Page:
Another criticism of Houllier is that he supposedly left the club in ruins, stuffed to the gills with players who cost too much and are on contracts so cushy that they’d drive Tom Cruise to such fits of jealousy that he’d be driven to taking anti-depressants. Meanwhile the Academy is bursting with young talent but he was behaving like a British ex-pat driving through Provence, picking up any old tat that looked chic simply because it was French while the locals sniggered at him behind his back. There’s no doubt he bought some dross in his time, but he also bought some diamonds. The fact that eight of the team that won us the European Cup were bought by him is often dismissed as irrelevant without any good reason being offered as to precisely why it is irrelevant. It was he who stood by Jamie Carragher when the Kop was routinely howling for his head, a point conveniently forgotten by those who now chant about wanting a team of Carraghers. As for the failures of the Academy, the criticism amounts to a whispering campaign that would make New Labour spin doctors blush. A recent contributor to the message board wittered on about how his son was excluded and ignored by Houllier. The idea that his son wasn’t up to it is, of course, preposterous, although seemingly not as preposterous as the notion that the Academy hasn’t produced the goods to put into the first team. Perhaps you think the manager should take responsibility for that failure, in which case you should demand the head of Rupert Murdoch every time your satellite dish goes on the blink or the paper person doesn’t turn up with your copy of The Times (I trust you don’t buy the Dirty Digger’s other national daily).
The third plank of the Houllier bashers is the criticism levelled at him by footballers. This is probably the most worthless element of the assault on Ged because there is no group on this planet more self-serving, egotistical and one-eyed than those involved in professional sport. It is fair to say that few people have been as assiduous in deflecting blame from themselves than one Gerard Houllier, but his lame attempts to blame injuries, referees and the auguries contained within the goat entrails were scornfully – and justly – brushed off by one and all. Yet the likes of Djimi Traore, another player who owes his place at Anfield almost entirely to Ged, has the cheek to claim that the French players felt left out under Houllier. How this squares with those who claim he destroyed the club’s Scouse core – see above re the Academy – is a mystery. Better to dismiss both as moaning minnies looking to justify their own failings.
More sinister is the unquestioning manner in which Robbie Fowler’s comments have been swallowed by the media. It was almost universally accepted at the time that Fowler clashed regularly with Phil Thompson, yet now we are expected to believe that Phil was okay all along but was corrupted by the miasma of garlic. Perish the thought that Houllier might be given any credit for making a public arse of himself when he honestly attempted to defend Fowler’s line sniffing antics against Everton. No, anything that would suggest that Houllier had the best interests of the player and the club at heart must be purged from history. And while one appreciates Robbie’s affection for the club and his belligerent belief in his own ability (a necessary trait for a top footballer), nothing he has done since has suggested that Ged was wrong to take £11 million from Leeds United’s creditors. Manchester City fans who lament his miss at the death against Middlesbrough last season will sigh that there is no one they would have rathered take that penalty. Really? Was this the same Fowler who imploded against Man United in the 1996 FA Cup final, despite being indulged by Roy Evans to the extent that the much more dangerous looking Stan Collymore was hauled off to try and liven things up? Or the same Fowler who missed two one-on-one chances late in the 2001 final that would have saved us all a few heartbeats? I don’t expect Robbie Fowler to factor these things into account when casting a cold eye over his own career, but for other people to forget these things represents a total commitment to utilise any weapon against Gerard Houllier while refusing him a fair shield with which to defend himself.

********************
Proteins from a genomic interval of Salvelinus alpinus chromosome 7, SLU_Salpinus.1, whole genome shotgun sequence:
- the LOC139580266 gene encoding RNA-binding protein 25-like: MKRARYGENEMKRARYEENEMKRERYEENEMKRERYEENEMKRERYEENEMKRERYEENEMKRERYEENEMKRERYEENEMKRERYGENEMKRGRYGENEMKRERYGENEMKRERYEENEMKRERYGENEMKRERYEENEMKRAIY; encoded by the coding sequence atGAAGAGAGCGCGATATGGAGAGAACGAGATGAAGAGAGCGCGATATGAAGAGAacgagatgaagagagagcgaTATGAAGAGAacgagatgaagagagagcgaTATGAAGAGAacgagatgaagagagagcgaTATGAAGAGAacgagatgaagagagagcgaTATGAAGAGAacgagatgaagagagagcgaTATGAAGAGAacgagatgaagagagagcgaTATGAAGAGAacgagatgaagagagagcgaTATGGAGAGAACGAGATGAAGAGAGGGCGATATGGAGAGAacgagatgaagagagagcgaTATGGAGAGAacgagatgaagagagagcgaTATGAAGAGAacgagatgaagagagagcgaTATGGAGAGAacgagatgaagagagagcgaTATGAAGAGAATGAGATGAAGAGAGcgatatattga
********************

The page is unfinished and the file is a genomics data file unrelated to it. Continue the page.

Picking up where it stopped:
Now that we’ve come to the end of this rant, it strikes me as perhaps being a wee bit too bitter (sez he, as if he didn’t write it. I confidently expect to claim at some point in the future that I was misquoted or quoted out of context). Liverpool and Gerard Houllier was a marriage that, despite some great times, didn’t work out. I don’t want to be seen as denouncing those who criticise or quibble about what happened. But the desire is often expressed by those in the vicinity of a divorce that the parties behave with a bit of dignity and respect for each other. Ged has followed that up, walking away with his wishes for a happy future reverberating gently in our ears. Accusing him of things for which he cannot be blamed, using childish labels like “Foolier” and inflicting death by a thousand Chinese whispers does not seem to be the best way to reciprocate.